Modigliani Quartet has an uneven outing at Four Arts in Palm Beach

By Lawrence Budmen

The Modigliani Quartet performed Sunday at the Society of the Four Arts in Palm Beach. Photo: Carole Bellaiche

The Modigliani Quartet presented a highly uneven program of works by Schubert, Mendelssohn and Dohnanyi on Sunday afternoon at the Society of Four Arts in Palm Beach. Winner of several international chamber music competitions, the young French group produces a light, thin sound. First violin Philippe Bernhard’s intonation was unreliable most of the afternoon, veering on the sharp side. Cellist Francois Kieffer tended to be so reticent that, at times, he was inaudible. Sometimes the group’s corporate sound was finely balanced; at other moments, the playing was ragged.

The Quartet No. 4 in C Major is the work of the 16-year-old Schubert. Already innovative and experimental, Schubert expanded the quartet’s formal structure and mixed drama and dissonance with the spirit of Viennese classicism. The Modigliani’s mechanical reading of the opening movement and heavy-handed Andante failed to capture the power and warmth of Schubert’s musical discourse. A leaden Menuetto was devoid of charm while the concluding Allegro lacked crisp articulation despite the fast tempo. The episodes in a minor key were slowed to an exaggerated, deliberate pace.

The 18-year-old Mendelssohn’s Quartet No. 2 in A minor is one of the composer’s gems, filled with an enchanting melodies and formal mastery. The coarse sound of the Modigliani players in the introductory Adagio did not bode well for the performance and the ensuing Allegro vivace emerged chilly and hard driven.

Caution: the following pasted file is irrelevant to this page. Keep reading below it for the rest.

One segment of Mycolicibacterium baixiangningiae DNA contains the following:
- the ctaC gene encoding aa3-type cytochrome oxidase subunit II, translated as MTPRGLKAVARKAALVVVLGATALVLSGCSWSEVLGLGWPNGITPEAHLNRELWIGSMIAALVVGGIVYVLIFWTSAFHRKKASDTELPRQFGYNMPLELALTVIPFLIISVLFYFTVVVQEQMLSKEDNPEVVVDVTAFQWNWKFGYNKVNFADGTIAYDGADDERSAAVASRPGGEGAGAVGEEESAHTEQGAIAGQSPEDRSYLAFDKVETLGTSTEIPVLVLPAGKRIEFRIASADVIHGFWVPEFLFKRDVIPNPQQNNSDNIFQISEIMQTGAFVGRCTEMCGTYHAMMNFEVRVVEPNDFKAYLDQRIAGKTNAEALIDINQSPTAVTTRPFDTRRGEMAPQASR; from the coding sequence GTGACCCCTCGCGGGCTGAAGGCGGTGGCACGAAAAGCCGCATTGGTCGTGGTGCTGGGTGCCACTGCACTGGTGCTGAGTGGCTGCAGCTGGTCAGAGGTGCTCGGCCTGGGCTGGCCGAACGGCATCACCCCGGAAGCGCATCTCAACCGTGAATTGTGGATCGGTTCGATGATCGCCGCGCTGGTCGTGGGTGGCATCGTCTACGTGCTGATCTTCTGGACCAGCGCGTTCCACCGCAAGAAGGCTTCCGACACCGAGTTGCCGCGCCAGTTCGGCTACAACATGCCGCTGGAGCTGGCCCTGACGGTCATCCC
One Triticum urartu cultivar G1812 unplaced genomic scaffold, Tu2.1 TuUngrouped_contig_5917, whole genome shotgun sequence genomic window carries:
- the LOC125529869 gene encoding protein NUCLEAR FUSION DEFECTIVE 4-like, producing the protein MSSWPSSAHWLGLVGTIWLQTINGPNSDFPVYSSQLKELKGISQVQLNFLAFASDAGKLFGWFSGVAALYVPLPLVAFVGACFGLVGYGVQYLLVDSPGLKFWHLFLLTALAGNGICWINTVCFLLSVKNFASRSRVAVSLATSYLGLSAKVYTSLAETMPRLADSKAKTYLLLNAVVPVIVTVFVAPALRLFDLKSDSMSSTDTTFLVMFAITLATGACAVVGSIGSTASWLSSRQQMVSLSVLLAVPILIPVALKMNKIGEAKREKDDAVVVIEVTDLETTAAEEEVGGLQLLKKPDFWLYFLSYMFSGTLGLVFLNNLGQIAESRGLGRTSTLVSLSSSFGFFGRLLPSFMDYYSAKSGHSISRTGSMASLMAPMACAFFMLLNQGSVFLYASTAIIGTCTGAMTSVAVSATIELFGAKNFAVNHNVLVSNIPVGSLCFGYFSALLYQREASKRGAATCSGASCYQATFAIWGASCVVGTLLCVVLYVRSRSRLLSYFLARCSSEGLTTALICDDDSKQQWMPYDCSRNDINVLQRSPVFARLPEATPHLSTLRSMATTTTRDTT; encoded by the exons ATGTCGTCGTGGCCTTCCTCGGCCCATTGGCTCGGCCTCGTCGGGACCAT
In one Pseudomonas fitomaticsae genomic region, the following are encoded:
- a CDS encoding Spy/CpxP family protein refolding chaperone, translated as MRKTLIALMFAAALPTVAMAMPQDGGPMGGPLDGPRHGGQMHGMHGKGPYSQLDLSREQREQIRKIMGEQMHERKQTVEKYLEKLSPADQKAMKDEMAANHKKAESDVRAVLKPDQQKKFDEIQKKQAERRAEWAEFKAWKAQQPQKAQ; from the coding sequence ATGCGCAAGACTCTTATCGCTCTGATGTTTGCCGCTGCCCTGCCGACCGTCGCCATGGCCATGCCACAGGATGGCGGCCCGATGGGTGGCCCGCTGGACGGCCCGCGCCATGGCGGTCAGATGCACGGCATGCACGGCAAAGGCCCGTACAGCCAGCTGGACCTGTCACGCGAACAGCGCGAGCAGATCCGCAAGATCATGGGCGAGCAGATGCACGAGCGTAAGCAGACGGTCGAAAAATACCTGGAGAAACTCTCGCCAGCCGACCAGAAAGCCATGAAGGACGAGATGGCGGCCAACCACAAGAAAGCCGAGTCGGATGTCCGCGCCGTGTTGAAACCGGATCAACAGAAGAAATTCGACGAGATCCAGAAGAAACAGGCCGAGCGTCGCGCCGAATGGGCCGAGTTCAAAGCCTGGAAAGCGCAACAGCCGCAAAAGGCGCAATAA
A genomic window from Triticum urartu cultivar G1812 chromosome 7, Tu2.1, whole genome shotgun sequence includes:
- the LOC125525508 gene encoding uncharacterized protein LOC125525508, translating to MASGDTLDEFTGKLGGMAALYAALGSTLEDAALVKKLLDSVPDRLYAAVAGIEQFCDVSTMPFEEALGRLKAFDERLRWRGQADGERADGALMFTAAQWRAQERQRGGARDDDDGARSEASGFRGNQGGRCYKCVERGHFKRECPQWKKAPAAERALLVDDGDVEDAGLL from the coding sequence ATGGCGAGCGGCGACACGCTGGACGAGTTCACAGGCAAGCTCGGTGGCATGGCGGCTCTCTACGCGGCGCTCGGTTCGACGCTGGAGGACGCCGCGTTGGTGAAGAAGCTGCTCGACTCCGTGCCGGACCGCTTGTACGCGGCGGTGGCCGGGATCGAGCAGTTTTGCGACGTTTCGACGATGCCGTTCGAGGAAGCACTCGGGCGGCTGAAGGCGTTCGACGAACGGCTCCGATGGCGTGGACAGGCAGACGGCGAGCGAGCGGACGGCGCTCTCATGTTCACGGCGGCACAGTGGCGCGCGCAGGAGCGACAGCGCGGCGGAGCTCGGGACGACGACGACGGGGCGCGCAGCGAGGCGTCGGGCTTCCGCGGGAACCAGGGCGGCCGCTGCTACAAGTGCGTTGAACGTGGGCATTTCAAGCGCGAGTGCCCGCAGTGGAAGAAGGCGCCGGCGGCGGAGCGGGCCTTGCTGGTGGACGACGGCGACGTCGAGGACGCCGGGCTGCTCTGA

Then, the musicians seemed to relax and the performance markedly improved. They captured the hymn-like spirituality of the Adagio non lento as well as the stormy drama of the contrasting central episode. Bernhard shaped the aristocratic melody of the Intermezzo with appropriate grace, the trio resounding with lightness and fantasy. Despite some uneven playing, the Presto finale had much of the requisite tempestuous energy and contrapuntal transparency while the coda was scaled down to a calm whisper.

Props to the quartet for programming Ernst von Dohnanyi’s Quartet No. 3 in A minor. The Hungarian-born composer produced a large output of fine orchestral, chamber and piano music that is all too rarely played. Unlike Bartok and Kodaly, Dohnanyi eschewed musical nationalism, his compositions reflecting mainstream European musical trends. Dohnanyi’s early works are written in a Brahmsian idiom while later scores follow  20th century modernist paths. The composer spent his later years teaching piano and composition at Florida State University.

Composed in 1926, the A minor quartet opens with suggestions of impressionism, then morphs into an ultra-romantic Allegro that stretches tonality to its limits. In the second movement, a noble chorale melody is subjected to an angular series of variations. The final Vivace giocoso is a Hungarian dance with an acerbic edge. Dohnanyi gave the viola a dominant role throughout the quartet and  Laurent Marfaing’s dark tone and robust attack were attuned to the music’s spiky outbursts. The Dohnanyi score proved a better fit for the Modigliani’s hyper energetic, rough-hewn style. For an encore, the players offered a witty  arrangement of the Polka from Shostakovich’s ballet The Age of Gold, the music drawing laughter from the audience for its off-kilter, quirky sensibility.

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Wed Mar 21, 2012
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